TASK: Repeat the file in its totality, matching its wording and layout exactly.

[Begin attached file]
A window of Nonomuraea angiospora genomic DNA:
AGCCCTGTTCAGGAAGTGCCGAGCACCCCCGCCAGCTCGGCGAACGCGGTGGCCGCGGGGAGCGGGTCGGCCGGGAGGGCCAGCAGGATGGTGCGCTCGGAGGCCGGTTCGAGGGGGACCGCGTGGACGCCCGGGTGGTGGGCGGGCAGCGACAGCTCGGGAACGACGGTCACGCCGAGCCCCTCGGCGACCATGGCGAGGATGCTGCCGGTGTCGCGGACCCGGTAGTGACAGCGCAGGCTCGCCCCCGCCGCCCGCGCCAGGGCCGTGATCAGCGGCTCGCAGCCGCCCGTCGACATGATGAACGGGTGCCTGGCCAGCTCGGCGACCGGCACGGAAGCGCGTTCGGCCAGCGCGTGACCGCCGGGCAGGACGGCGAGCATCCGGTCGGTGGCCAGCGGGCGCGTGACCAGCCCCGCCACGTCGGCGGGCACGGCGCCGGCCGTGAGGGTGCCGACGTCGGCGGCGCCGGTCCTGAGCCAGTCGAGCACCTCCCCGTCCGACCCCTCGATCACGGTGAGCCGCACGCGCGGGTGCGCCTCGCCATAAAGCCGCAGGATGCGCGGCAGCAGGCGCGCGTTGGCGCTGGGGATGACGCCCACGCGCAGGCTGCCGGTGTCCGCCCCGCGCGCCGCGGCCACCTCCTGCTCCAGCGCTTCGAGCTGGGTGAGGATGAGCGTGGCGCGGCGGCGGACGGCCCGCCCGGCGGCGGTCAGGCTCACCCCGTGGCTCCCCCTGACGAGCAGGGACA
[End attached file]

A window of Nonomuraea angiospora genomic DNA:
AGCCCTGTTCAGGAAGTGCCGAGCACCCCCGCCAGCTCGGCGAACGCGGTGGCCGCGGGGAGCGGGTCGGCCGGGAGGGCCAGCAGGATGGTGCGCTCGGAGGCCGGTTCGAGGGGGACCGCGTGGACGCCCGGGTGGTGGGCGGGCAGCGACAGCTCGGGAACGACGGTCACGCCGAGCCCCTCGGCGACCATGGCGAGGATGCTGCCGGTGTCGCGGACCCGGTAGTGACAGCGCAGGCTCGCCCCCGCCGCCCGCGCCAGGGCCGTGATCAGCGGCTCGCAGCCGCCCGTCGACATGATGAACGGGTGCCTGGCCAGCTCGGCGACCGGCACGGAAGCGCGTTCGGCCAGCGCGTGACCGCCGGGCAGGACGGCGAGCATCCGGTCGGTGGCCAGCGGGCGCGTGACCAGCCCCGCCACGTCGGCGGGCACGGCGCCGGCCGTGAGGGTGCCGACGTCGGCGGCGCCGGTCCTGAGCCAGTCGAGCACCTCCCCGTCCGACCCCTCGATCACGGTGAGCCGCACGCGCGGGTGCGCCTCGCCATAAAGCCGCAGGATGCGCGGCAGCAGGCGCGCGTTGGCGCTGGGGATGACGCCCACGCGCAGGCTGCCGGTGTCCGCCCCGCGCGCCGCGGCCACCTCCTGCTCCAGCGCTTCGAGCTGGGTGAGGATGAGCGTGGCGCGGCGGCGGACGGCCCGCCCGGCGGCGGTCAGGCTCACCCCGTGGCTCCCCCTGACGAGCAGGGACA